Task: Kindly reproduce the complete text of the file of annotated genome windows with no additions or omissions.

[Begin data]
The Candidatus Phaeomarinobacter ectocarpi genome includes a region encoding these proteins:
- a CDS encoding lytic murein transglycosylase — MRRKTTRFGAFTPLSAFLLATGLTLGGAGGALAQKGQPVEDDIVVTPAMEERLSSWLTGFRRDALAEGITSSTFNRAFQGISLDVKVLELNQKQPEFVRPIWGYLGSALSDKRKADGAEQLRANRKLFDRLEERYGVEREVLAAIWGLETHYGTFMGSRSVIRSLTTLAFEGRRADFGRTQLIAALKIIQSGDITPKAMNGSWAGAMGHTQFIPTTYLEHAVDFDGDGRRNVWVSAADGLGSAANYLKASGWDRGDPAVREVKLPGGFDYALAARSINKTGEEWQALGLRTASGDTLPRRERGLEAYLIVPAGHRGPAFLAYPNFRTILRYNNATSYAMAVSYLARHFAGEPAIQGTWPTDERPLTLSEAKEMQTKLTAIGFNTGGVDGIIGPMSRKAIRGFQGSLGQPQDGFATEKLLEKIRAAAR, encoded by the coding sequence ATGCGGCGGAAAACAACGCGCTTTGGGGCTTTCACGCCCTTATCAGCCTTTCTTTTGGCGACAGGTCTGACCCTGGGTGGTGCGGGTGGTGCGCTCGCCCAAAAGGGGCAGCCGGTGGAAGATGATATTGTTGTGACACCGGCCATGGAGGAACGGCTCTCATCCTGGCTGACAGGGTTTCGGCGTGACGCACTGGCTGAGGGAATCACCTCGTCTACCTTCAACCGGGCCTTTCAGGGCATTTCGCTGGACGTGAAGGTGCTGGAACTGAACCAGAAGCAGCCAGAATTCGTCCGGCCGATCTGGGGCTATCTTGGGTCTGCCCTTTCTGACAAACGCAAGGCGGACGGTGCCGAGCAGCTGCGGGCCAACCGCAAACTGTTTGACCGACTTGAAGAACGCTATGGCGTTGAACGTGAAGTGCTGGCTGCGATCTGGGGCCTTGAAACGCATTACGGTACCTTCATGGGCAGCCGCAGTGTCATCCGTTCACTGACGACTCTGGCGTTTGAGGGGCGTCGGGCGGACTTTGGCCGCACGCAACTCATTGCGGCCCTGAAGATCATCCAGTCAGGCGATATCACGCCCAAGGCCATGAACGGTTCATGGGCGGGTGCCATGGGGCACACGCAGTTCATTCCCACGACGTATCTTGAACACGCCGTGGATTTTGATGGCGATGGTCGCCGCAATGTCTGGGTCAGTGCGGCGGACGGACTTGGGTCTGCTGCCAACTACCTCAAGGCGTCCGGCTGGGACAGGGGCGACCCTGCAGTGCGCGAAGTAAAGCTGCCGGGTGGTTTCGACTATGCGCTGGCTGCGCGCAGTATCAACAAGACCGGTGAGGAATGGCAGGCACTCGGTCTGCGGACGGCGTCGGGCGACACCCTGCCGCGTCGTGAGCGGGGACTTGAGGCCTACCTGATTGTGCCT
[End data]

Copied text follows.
The Candidatus Phaeomarinobacter ectocarpi genome includes a region encoding these proteins:
- a CDS encoding lytic murein transglycosylase — MRRKTTRFGAFTPLSAFLLATGLTLGGAGGALAQKGQPVEDDIVVTPAMEERLSSWLTGFRRDALAEGITSSTFNRAFQGISLDVKVLELNQKQPEFVRPIWGYLGSALSDKRKADGAEQLRANRKLFDRLEERYGVEREVLAAIWGLETHYGTFMGSRSVIRSLTTLAFEGRRADFGRTQLIAALKIIQSGDITPKAMNGSWAGAMGHTQFIPTTYLEHAVDFDGDGRRNVWVSAADGLGSAANYLKASGWDRGDPAVREVKLPGGFDYALAARSINKTGEEWQALGLRTASGDTLPRRERGLEAYLIVPAGHRGPAFLAYPNFRTILRYNNATSYAMAVSYLARHFAGEPAIQGTWPTDERPLTLSEAKEMQTKLTAIGFNTGGVDGIIGPMSRKAIRGFQGSLGQPQDGFATEKLLEKIRAAAR, encoded by the coding sequence ATGCGGCGGAAAACAACGCGCTTTGGGGCTTTCACGCCCTTATCAGCCTTTCTTTTGGCGACAGGTCTGACCCTGGGTGGTGCGGGTGGTGCGCTCGCCCAAAAGGGGCAGCCGGTGGAAGATGATATTGTTGTGACACCGGCCATGGAGGAACGGCTCTCATCCTGGCTGACAGGGTTTCGGCGTGACGCACTGGCTGAGGGAATCACCTCGTCTACCTTCAACCGGGCCTTTCAGGGCATTTCGCTGGACGTGAAGGTGCTGGAACTGAACCAGAAGCAGCCAGAATTCGTCCGGCCGATCTGGGGCTATCTTGGGTCTGCCCTTTCTGACAAACGCAAGGCGGACGGTGCCGAGCAGCTGCGGGCCAACCGCAAACTGTTTGACCGACTTGAAGAACGCTATGGCGTTGAACGTGAAGTGCTGGCTGCGATCTGGGGCCTTGAAACGCATTACGGTACCTTCATGGGCAGCCGCAGTGTCATCCGTTCACTGACGACTCTGGCGTTTGAGGGGCGTCGGGCGGACTTTGGCCGCACGCAACTCATTGCGGCCCTGAAGATCATCCAGTCAGGCGATATCACGCCCAAGGCCATGAACGGTTCATGGGCGGGTGCCATGGGGCACACGCAGTTCATTCCCACGACGTATCTTGAACACGCCGTGGATTTTGATGGCGATGGTCGCCGCAATGTCTGGGTCAGTGCGGCGGACGGACTTGGGTCTGCTGCCAACTACCTCAAGGCGTCCGGCTGGGACAGGGGCGACCCTGCAGTGCGCGAAGTAAAGCTGCCGGGTGGTTTCGACTATGCGCTGGCTGCGCGCAGTATCAACAAGACCGGTGAGGAATGGCAGGCACTCGGTCTGCGGACGGCGTCGGGCGACACCCTGCCGCGTCGTGAGCGGGGACTTGAGGCCTACCTGATTGTGCCT